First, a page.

On Nov. 18, the Bush administration announced a decision to impose new trade restrictions on imports of some Chinese textiles. Although rationalized as a means of saving American manufacturing jobs, no trade expert thinks it will have more than a trivial effect in this regard. Its principal impact will be to further enrich a few wealthy Republican businessmen, by protecting them from competition, while further impoverishing the poorest members of our society, by making them pay more for clothing. This action is utterly unjustified and disgraceful.
A petition from four textile industry groups, led by South Carolina Republican textile magnate Roger Milliken, alleging that Chinese imports "threatened to impede the orderly development of trade and caused market disruption in the U.S.," initiated the new trade restrictions. No proof was offered to support this allegation. The mere fact that imports of Chinese textiles have risen in recent years, which is all the petition demonstrated, is legally insufficient to prove market disruption. The claim was simply asserted and should have been dismissed out of hand.
To show just how absurd this is, one of the new trade restrictions applies to brassieres. Yet there is no domestic manufacturer of this product. Some components are produced here, but all are exported to low-wage countries in Latin America for manufacture. This is done solely because of a law requiring a degree of domestic content in order to avoid trade barriers when the final product is imported. In other words, it is entirely an artificial arrangement. The reality is that 100 percent of brassieres are imported, so there really is no domestic industry to protect.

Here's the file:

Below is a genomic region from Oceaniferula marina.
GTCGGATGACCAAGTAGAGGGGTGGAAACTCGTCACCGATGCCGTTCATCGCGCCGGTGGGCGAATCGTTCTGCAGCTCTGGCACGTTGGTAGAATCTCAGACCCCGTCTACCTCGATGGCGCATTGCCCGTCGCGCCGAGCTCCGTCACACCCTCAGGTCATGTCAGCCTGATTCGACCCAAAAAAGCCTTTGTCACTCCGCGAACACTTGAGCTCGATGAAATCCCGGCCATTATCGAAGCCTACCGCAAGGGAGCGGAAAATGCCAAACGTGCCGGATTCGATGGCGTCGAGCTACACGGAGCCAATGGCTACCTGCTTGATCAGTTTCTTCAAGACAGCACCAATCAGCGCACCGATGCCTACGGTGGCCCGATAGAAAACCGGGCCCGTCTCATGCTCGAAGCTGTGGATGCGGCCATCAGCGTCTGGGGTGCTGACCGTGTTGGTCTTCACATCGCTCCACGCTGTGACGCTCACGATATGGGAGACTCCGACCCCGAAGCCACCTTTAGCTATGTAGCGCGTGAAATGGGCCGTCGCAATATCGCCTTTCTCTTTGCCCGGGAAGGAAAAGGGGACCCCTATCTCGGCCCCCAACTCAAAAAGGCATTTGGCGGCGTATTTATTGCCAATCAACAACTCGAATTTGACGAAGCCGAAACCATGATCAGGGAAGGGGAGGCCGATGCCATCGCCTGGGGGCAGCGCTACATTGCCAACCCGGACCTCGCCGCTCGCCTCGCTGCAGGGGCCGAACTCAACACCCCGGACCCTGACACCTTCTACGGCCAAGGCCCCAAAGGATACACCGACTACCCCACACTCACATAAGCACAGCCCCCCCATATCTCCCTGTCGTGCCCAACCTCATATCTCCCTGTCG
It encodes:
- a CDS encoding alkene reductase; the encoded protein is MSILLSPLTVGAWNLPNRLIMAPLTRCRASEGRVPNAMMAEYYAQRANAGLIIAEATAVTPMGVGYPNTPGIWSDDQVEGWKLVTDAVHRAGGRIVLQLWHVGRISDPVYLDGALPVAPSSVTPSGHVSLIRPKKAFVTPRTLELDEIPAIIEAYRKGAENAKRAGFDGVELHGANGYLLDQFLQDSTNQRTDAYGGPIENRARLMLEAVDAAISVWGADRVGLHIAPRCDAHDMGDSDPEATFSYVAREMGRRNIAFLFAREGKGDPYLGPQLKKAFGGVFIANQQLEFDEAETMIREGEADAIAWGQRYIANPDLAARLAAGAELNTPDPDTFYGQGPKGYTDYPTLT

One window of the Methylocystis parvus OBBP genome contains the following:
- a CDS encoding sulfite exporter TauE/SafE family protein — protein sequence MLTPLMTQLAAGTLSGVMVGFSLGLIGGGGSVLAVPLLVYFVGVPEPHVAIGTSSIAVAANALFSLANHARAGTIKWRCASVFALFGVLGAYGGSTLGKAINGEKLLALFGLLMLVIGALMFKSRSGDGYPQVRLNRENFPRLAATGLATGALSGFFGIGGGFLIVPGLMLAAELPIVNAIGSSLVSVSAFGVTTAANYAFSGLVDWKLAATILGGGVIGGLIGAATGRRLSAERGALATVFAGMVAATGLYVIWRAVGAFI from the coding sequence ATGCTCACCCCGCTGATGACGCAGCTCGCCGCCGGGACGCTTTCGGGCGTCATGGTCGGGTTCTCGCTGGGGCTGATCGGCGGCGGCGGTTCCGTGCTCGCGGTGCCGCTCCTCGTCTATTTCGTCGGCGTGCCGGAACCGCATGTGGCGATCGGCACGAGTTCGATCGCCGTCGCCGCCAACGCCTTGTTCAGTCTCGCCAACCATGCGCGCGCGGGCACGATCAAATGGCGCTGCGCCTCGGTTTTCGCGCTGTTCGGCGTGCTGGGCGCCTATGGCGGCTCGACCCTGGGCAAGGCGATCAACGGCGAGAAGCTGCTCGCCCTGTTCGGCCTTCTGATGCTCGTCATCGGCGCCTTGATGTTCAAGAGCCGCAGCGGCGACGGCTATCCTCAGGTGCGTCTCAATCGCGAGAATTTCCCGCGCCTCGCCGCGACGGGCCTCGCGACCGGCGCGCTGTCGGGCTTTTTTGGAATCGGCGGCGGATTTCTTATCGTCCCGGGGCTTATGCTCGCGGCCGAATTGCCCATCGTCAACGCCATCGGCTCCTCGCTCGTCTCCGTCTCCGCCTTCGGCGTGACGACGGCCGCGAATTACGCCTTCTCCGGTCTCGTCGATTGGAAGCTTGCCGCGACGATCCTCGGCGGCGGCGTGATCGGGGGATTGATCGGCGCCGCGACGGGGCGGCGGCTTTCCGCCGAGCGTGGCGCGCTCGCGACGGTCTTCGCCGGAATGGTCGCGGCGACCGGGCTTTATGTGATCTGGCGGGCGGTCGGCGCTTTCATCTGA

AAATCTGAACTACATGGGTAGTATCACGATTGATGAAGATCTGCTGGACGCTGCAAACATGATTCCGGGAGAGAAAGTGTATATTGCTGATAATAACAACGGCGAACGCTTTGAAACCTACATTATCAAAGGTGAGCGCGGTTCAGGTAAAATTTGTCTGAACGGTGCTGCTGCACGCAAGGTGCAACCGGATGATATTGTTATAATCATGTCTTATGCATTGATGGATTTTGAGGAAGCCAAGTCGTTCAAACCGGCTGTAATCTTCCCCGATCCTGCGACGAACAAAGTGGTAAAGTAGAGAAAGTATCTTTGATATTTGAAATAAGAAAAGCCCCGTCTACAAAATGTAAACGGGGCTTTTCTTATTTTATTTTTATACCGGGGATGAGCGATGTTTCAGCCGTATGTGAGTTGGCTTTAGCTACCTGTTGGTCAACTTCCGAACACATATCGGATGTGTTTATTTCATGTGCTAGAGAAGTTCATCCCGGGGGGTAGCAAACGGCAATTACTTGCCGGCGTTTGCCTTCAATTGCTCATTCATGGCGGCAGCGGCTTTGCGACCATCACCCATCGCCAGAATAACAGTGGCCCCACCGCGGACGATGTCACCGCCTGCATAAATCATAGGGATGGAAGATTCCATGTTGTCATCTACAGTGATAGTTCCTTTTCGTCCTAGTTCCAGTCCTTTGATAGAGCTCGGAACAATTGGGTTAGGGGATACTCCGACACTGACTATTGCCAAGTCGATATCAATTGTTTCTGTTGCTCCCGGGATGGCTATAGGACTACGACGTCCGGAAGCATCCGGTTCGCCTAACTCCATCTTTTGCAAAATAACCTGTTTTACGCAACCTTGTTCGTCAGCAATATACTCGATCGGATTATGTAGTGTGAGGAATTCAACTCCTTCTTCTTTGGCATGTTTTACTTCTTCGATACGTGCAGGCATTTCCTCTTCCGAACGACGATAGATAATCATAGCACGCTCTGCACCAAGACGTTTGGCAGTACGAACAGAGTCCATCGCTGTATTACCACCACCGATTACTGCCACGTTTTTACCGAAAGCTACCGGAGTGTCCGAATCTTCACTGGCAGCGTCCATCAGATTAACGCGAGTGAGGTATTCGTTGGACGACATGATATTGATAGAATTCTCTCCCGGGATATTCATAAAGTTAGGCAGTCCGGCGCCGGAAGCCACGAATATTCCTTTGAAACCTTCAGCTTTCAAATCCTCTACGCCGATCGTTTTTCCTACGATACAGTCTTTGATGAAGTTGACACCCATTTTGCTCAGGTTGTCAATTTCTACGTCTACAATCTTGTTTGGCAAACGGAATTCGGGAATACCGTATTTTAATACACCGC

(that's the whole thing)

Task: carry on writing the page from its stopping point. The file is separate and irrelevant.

Furthermore, there is no evidence that China has a protected market, which might justify some sort of action. Although China likely will run a trade surplus with us of more than $100 billion this year, the International Monetary Fund estimates that its overall surplus will be just $25 billion. In other words, China runs a deficit with the rest of the world. Moreover, the IMF rejects the idea that China is artificially holding its currency down to stimulate exports and hinder imports. "There is no clear evidence that the renminbi is substantially undervalued at this juncture," it concluded in a Nov. 18 report.
Viewed in isolation, these new restrictions won't have much of an impact, since they apply to just $10 billion of imports -- not much in a $10 trillion economy. But it is important to understand that they come on top of existing trade protection that already costs Americans billions of dollars per year.
Bruce Bartlett is a former senior fellow with the National Center for Policy Analysis of Dallas, Texas. Bartlett is a prolific author, having published over 900 articles in national publications, and prominent magazines and published four books, including Reaganomics: Supply-Side Economics in Action.
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